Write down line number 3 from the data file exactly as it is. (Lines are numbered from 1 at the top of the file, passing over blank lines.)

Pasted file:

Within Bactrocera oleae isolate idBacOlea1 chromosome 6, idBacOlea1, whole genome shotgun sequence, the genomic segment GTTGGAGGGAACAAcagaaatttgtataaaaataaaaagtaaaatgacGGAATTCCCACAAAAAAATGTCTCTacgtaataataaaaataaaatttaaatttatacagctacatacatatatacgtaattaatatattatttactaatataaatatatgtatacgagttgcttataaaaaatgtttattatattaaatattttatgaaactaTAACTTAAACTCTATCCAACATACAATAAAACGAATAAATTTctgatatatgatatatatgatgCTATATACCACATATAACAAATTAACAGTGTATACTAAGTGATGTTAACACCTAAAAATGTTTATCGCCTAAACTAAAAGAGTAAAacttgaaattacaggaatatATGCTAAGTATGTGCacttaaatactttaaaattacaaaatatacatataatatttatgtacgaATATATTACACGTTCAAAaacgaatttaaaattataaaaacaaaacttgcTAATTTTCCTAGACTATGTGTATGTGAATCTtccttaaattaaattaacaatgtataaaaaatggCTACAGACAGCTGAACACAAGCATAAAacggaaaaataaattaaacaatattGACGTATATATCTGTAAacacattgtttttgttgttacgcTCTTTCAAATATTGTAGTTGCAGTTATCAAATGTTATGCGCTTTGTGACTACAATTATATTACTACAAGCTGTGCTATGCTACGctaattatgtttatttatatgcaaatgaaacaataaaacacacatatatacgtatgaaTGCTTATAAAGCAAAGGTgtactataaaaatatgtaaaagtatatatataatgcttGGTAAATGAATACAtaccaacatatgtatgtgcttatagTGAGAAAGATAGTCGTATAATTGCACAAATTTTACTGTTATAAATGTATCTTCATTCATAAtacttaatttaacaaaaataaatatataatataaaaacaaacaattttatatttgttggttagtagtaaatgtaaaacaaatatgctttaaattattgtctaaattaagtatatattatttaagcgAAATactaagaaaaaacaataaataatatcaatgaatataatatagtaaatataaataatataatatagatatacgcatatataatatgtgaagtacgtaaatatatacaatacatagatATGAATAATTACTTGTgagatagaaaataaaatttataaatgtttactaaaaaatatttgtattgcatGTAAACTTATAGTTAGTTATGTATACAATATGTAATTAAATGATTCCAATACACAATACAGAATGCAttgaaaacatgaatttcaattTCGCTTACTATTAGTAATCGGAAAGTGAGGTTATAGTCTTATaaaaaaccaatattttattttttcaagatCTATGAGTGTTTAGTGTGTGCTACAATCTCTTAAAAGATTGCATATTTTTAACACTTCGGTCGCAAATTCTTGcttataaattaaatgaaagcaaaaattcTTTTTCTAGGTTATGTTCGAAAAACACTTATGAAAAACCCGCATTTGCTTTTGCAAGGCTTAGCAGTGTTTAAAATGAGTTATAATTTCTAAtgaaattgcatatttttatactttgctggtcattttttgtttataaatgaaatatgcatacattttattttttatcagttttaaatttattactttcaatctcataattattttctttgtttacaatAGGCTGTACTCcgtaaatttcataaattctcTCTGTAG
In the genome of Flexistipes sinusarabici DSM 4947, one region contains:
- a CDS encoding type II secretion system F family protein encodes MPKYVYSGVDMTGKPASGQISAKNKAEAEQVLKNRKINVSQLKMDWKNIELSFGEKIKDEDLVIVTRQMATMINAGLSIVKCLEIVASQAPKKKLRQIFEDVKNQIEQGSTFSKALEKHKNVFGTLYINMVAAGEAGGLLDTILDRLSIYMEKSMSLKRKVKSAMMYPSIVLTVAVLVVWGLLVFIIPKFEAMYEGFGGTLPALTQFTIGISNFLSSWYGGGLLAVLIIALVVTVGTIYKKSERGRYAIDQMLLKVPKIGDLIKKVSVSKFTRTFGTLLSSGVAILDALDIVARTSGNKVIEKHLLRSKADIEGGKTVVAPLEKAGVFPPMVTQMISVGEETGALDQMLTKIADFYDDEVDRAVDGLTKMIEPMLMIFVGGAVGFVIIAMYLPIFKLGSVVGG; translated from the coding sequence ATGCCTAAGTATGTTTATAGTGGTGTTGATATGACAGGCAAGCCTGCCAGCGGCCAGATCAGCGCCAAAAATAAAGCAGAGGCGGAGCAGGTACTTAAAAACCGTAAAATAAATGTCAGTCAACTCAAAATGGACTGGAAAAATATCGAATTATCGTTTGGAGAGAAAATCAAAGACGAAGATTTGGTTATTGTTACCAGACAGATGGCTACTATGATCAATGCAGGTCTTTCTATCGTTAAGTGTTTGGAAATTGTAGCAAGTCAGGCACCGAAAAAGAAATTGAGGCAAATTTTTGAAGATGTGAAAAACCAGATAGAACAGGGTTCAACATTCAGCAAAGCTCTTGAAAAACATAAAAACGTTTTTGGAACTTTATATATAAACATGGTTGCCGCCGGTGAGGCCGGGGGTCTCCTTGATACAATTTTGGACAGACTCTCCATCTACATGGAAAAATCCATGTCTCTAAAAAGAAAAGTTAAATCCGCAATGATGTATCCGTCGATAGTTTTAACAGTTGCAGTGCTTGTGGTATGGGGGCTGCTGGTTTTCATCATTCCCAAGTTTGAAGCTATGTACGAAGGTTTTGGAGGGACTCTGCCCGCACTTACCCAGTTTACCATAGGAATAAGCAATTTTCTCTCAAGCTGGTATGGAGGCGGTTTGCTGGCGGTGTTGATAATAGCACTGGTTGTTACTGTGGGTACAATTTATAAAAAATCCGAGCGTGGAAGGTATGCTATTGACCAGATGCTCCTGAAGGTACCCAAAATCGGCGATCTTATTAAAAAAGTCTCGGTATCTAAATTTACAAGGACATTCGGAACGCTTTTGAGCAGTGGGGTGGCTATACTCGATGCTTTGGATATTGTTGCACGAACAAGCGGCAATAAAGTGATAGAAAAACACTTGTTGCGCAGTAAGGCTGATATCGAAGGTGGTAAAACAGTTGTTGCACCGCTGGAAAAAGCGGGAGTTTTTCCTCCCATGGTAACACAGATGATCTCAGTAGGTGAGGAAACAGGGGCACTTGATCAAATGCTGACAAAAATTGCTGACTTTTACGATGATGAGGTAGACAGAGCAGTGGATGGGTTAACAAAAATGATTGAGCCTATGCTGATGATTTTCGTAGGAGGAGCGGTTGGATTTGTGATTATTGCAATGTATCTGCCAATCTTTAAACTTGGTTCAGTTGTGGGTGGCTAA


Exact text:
- a CDS encoding type II secretion system F family protein encodes MPKYVYSGVDMTGKPASGQISAKNKAEAEQVLKNRKINVSQLKMDWKNIELSFGEKIKDEDLVIVTRQMATMINAGLSIVKCLEIVASQAPKKKLRQIFEDVKNQIEQGSTFSKALEKHKNVFGTLYINMVAAGEAGGLLDTILDRLSIYMEKSMSLKRKVKSAMMYPSIVLTVAVLVVWGLLVFIIPKFEAMYEGFGGTLPALTQFTIGISNFLSSWYGGGLLAVLIIALVVTVGTIYKKSERGRYAIDQMLLKVPKIGDLIKKVSVSKFTRTFGTLLSSGVAILDALDIVARTSGNKVIEKHLLRSKADIEGGKTVVAPLEKAGVFPPMVTQMISVGEETGALDQMLTKIADFYDDEVDRAVDGLTKMIEPMLMIFVGGAVGFVIIAMYLPIFKLGSVVGG; translated from the coding sequence ATGCCTAAGTATGTTTATAGTGGTGTTGATATGACAGGCAAGCCTGCCAGCGGCCAGATCAGCGCCAAAAATAAAGCAGAGGCGGAGCAGGTACTTAAAAACCGTAAAATAAATGTCAGTCAACTCAAAATGGACTGGAAAAATATCGAATTATCGTTTGGAGAGAAAATCAAAGACGAAGATTTGGTTATTGTTACCAGACAGATGGCTACTATGATCAATGCAGGTCTTTCTATCGTTAAGTGTTTGGAAATTGTAGCAAGTCAGGCACCGAAAAAGAAATTGAGGCAAATTTTTGAAGATGTGAAAAACCAGATAGAACAGGGTTCAACATTCAGCAAAGCTCTTGAAAAACATAAAAACGTTTTTGGAACTTTATATATAAACATGGTTGCCGCCGGTGAGGCCGGGGGTCTCCTTGATACAATTTTGGACAGACTCTCCATCTACATGGAAAAATCCATGTCTCTAAAAAGAAAAGTTAAATCCGCAATGATGTATCCGTCGATAGTTTTAACAGTTGCAGTGCTTGTGGTATGGGGGCTGCTGGTTTTCATCATTCCCAAGTTTGAAGCTATGTACGAAGGTTTTGGAGGGACTCTGCCCGCACTTACCCAGTTTACCATAGGAATAAGCAATTTTCTCTCAAGCTGGTATGGAGGCGGTTTGCTGGCGGTGTTGATAATAGCACTGGTTGTTACTGTGGGTACAATTTATAAAAAATCCGAGCGTGGAAGGTATGCTATTGACCAGATGCTCCTGAAGGTACCCAAAATCGGCGATCTTATTAAAAAAGTCTCGGTATCTAAATTTACAAGGACATTCGGAACGCTTTTGAGCAGTGGGGTGGCTATACTCGATGCTTTGGATATTGTTGCACGAACAAGCGGCAATAAAGTGATAGAAAAACACTTGTTGCGCAGTAAGGCTGATATCGAAGGTGGTAAAACAGTTGTTGCACCGCTGGAAAAAGCGGGAGTTTTTCCTCCCATGGTAACACAGATGATCTCAGTAGGTGAGGAAACAGGGGCACTTGATCAAATGCTGACAAAAATTGCTGACTTTTACGATGATGAGGTAGACAGAGCAGTGGATGGGTTAACAAAAATGATTGAGCCTATGCTGATGATTTTCGTAGGAGGAGCGGTTGGATTTGTGATTATTGCAATGTATCTGCCAATCTTTAAACTTGGTTCAGTTGTGGGTGGCTAA